Tonya Meinerding dipped a paintbrush in green luster, copper and gold colored cocoa butter. She painted tiny molds, which could later serve as the tops of bonbons as iridescent as marbles.

Meinerding is a pharmacist by day, a whole-sale chocolatier by night. She makes chai infusion bars, lime basil dark chocolate, passion fruit caramelized ganache bonbons for her side business L'Apothicaire Chocolat (pronounced la-PO-ti-care).

And her specialty is the bonbon.

“I’ve always loved to cook, and chocolate is very challenging,” she said.

A passionfruit caramelized ganache bon bon is in the works on Monday at the Superior Business Center. The bon bons take three to five days to make. Ellen Schmidt/eschmidt@duluthnews.com
A passionfruit caramelized ganache bon bon is in the works on Monday at the Superior Business Center. The bon bons take three to five days to make. Ellen Schmidt/eschmidt@duluthnews.com

Humidity, temperature and movement can affect the final product, and the standard bonbon takes three to five days to make.

She first starts with cleaning, shining and painting the molds, which create the top shell of the treats. The second day is spent melting different chocolates and mixing flavors to for her ganache fillings, and day three is sealing and unmolding.

With each step, you have to temper the chocolate, heat it to the right temperature. There are different molecules, fats, carbohydrates, sugars in chocolate, and tempering is “putting the puzzle pieces together,” keeping the molecules trapped together, she said.

Once it’s tempered, Meinerding has to work quickly, and afterward, she lets the chocolate harden overnight between layers.

Meinerding makes a peanut butter and jelly bonbon with organic raspberry pate de fruit and crunchy organic peanut butter praline; also a s’more bonbon with marshmallow, chocolate and graham.

In creating her recipes, Meinerding considers the fat, sugars and water content of her materials. They all need to be balanced in a ganache because if any element is off, it can fall apart, the oils can separate, or the end result can taste oily. Knowing your ratios is key.

“Chocolate is very feisty,” she said.

She’s had good luck with her recipes, which she keeps and updates in a computer document.

She wants her bonbon flavors to be spot on, and she makes it intense. “So even though it’s tiny and beautiful, it’s got good flavor,” she said.

She’s had chocolate stick to molds and flavors that weren’t up to standards; she calls those “belly flops,” and they go to friends, family and coworkers.

Chocolate can cost $200 for three bags, and she can go through an 11-pound bag in a weekend. For tools, she uses scrapers, melting pots, hand blenders, spatulas, disposable food-grade sponges.

“A chocolatier’s best friend is the hardware store,” she said.

Tonya Meinerding immersion-blends the filling for a bonbon on Aug. 26 in Superior. Ellen Schmidt / eschmidt@duluthnews.com
Tonya Meinerding immersion-blends the filling for a bonbon on Aug. 26 in Superior. Ellen Schmidt / eschmidt@duluthnews.com

Meinerding’s first focus was on pastries, and she got serious about chocolate-making last year after visiting a chocolate shop in France. There, she had the first bonbon that wowed her.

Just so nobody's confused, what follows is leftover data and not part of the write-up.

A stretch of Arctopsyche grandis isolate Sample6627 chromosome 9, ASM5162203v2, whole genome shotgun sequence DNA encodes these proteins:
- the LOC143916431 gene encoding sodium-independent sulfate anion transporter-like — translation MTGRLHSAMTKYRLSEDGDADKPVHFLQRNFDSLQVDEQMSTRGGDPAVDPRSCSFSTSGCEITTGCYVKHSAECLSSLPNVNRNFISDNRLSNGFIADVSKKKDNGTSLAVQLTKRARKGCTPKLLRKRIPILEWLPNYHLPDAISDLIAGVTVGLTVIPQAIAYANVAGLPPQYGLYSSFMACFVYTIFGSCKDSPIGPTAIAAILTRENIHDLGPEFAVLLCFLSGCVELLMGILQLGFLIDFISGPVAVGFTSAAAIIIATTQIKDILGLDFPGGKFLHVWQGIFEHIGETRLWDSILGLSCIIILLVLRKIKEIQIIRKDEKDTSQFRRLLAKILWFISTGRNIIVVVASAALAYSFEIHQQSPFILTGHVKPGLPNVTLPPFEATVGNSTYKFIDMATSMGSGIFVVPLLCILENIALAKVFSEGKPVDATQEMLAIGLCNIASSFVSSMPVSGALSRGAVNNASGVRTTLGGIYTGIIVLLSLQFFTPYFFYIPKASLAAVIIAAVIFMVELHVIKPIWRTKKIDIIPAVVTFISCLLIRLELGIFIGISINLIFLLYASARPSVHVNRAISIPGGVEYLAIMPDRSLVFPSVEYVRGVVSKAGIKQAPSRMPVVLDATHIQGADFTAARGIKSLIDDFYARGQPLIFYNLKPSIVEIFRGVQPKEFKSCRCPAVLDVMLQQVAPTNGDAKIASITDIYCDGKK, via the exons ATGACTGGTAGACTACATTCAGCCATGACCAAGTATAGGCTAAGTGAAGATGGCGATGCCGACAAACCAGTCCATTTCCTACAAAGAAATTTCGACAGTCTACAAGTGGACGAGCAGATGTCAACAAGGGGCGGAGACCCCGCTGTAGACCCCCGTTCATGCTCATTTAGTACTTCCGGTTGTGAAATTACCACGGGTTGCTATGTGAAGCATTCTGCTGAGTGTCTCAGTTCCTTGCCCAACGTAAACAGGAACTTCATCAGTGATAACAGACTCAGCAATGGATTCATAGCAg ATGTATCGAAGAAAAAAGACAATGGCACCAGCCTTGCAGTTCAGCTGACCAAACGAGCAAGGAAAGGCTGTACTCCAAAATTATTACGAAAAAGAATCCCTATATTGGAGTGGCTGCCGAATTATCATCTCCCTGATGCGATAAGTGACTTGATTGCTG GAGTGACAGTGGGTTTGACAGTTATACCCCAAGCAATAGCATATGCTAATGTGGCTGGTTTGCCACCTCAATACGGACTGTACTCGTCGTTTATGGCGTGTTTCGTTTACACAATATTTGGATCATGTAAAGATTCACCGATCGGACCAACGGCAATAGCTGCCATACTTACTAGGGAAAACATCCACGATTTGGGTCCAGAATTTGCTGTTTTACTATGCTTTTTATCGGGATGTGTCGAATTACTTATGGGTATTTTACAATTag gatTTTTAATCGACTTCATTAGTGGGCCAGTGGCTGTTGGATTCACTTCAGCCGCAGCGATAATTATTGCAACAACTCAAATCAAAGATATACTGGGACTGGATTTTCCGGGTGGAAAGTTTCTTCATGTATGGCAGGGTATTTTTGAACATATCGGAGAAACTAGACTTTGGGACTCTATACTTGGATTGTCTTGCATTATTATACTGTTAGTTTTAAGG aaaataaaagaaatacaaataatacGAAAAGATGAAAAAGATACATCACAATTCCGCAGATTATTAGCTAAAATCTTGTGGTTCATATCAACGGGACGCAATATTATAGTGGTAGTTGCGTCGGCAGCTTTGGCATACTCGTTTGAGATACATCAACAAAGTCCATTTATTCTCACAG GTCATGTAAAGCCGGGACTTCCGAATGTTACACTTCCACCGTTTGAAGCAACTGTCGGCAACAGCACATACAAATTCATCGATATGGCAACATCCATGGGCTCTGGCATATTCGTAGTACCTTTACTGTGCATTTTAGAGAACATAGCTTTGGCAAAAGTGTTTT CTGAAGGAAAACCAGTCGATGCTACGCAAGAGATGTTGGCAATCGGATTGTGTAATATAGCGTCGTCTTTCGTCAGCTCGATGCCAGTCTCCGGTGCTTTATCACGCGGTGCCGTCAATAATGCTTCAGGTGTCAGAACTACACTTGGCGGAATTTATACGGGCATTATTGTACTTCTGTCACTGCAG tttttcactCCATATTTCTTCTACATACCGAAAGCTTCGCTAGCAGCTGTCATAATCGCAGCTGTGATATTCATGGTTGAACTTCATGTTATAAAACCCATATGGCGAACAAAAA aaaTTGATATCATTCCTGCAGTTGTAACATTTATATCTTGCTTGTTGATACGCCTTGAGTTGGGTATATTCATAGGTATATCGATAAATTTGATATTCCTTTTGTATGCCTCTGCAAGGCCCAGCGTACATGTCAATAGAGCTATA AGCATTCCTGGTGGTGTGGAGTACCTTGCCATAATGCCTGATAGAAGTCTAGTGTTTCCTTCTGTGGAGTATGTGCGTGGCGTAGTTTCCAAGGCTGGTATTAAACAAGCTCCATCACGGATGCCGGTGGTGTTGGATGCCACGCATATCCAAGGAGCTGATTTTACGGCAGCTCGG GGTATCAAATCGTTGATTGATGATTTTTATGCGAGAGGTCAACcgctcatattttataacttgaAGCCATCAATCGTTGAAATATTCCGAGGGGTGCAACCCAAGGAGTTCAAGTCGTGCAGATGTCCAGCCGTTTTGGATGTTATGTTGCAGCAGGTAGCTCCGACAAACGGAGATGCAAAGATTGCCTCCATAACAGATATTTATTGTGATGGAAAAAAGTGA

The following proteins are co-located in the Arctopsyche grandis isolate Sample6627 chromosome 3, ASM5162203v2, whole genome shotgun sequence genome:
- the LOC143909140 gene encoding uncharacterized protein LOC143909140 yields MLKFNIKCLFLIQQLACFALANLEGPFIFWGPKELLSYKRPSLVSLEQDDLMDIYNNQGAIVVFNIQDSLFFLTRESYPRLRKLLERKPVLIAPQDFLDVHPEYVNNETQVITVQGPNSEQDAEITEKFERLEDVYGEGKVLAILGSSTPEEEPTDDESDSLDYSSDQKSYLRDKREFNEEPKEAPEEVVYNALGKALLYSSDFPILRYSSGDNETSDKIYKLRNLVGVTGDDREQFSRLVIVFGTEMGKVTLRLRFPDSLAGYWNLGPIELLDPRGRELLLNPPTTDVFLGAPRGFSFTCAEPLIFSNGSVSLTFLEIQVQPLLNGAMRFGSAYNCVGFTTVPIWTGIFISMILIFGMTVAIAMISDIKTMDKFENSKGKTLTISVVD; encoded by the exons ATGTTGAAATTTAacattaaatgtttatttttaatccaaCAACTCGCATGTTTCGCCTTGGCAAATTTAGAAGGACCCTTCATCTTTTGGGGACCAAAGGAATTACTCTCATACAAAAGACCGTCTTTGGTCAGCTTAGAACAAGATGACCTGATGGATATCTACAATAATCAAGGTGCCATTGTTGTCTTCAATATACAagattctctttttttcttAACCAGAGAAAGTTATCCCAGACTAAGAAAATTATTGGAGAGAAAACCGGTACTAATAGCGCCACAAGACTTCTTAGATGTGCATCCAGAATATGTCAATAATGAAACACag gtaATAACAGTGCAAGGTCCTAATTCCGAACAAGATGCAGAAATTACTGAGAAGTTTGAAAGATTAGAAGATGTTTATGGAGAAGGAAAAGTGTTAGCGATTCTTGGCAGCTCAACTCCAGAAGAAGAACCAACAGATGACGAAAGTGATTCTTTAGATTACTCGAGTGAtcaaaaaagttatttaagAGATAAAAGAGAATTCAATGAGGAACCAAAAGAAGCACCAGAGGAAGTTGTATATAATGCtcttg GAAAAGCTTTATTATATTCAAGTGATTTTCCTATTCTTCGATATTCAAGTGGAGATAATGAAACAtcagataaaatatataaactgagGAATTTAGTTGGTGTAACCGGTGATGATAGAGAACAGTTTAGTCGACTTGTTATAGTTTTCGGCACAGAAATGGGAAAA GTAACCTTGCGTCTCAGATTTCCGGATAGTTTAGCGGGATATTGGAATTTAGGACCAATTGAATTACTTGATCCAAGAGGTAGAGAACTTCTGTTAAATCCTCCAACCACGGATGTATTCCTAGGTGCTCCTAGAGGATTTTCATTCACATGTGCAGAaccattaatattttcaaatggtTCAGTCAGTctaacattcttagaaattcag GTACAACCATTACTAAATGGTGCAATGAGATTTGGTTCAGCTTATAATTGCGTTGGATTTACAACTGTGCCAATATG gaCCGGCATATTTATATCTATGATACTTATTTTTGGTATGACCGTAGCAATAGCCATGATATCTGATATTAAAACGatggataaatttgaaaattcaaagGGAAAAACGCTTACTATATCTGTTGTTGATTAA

Soon after, she pursued online chocolate school programs, where she learned different types of fillings, ganaches, nut-based, liquor, caramels, also about business, food safety and history.

Chocolate from different regions in the world have different flavor profiles, she said. For instance, she’s going to pair a raspberry filling with a fruitier chocolate from Madagascar or Brazil rather than a tobacco-y chocolate from Venezuela, she said.

An early lesson in the chocolate kitchen was to pay attention to detail. “Home cooks are ‘a little of this, a little of that’ but that doesn’t work in chocolate. You have to be exact,” she said.

“Food is science,” said Nicole Wilde, Love Creamery owner. “She’s bringing this whole different level of expertise in her chocolatiering.”

Wilde reached out to Meinerding after hearing her chocolate was “exceptional.” They talked business philosophy and values, Wilde tried some samples and Meinerding’s chocolates soon graced Love Creamery’s merchandise shelves.

Their arrangement is pretty “free range.” Meinerding stocks what she makes, and it sells, Wilde said.

Wilde called Meinerding bubbly and creative. “I can't wait to see where she goes with this business,” she said.

Passionfruit caramelized ganache bon bons are a classic French recipe, according to Tonya Meinerding on Monday, Aug. 26 in Superior. Ellen Schmidt/eschmidt@duluthnews.com
Passionfruit caramelized ganache bon bons are a classic French recipe, according to Tonya Meinerding on Monday, Aug. 26 in Superior. Ellen Schmidt/eschmidt@duluthnews.com

Meinerding has held tastings and popups at Hucklebeary and Hoops Brewing, and she will be at Chester Bowl Fall Fest on Sept. 21. In the future, she has her sights set on vegan offerings.

She said her inspirations are chocolatiers Patrick Roger and Jacques Genin, and she finds support from a chocolate community online, where they bounce ideas off each other.

And even though she makes it, Meinerding said she still eats store-bought chocolate. Her go-tos are from Taza, Ritual or Dandelion, and her favorite flavors are dark chocolate and anything with hazelnut. “I always have some chocolate on me,” she said.

Chocolate-making, and bonbons especially, are a lot of work, but Meinerding likes them particularly because they pack a punch, she said. “It’s the amount of satisfaction in a whole piece of cake in a little tiny bonbon.”

More info: lapothicairechocolate.com, facebook.com/lapothicairechocolat

If you go

What: Chester Bowl Fall Fest

When: 9:30 a.m. to 4:30 p.m. Sept. 22

Where: 1801 East Skyline Pkwy

Suggested donation: $5

= = =

What: Art sale

When: 1-6 p.m. Sept. 21

Where: Bent Paddle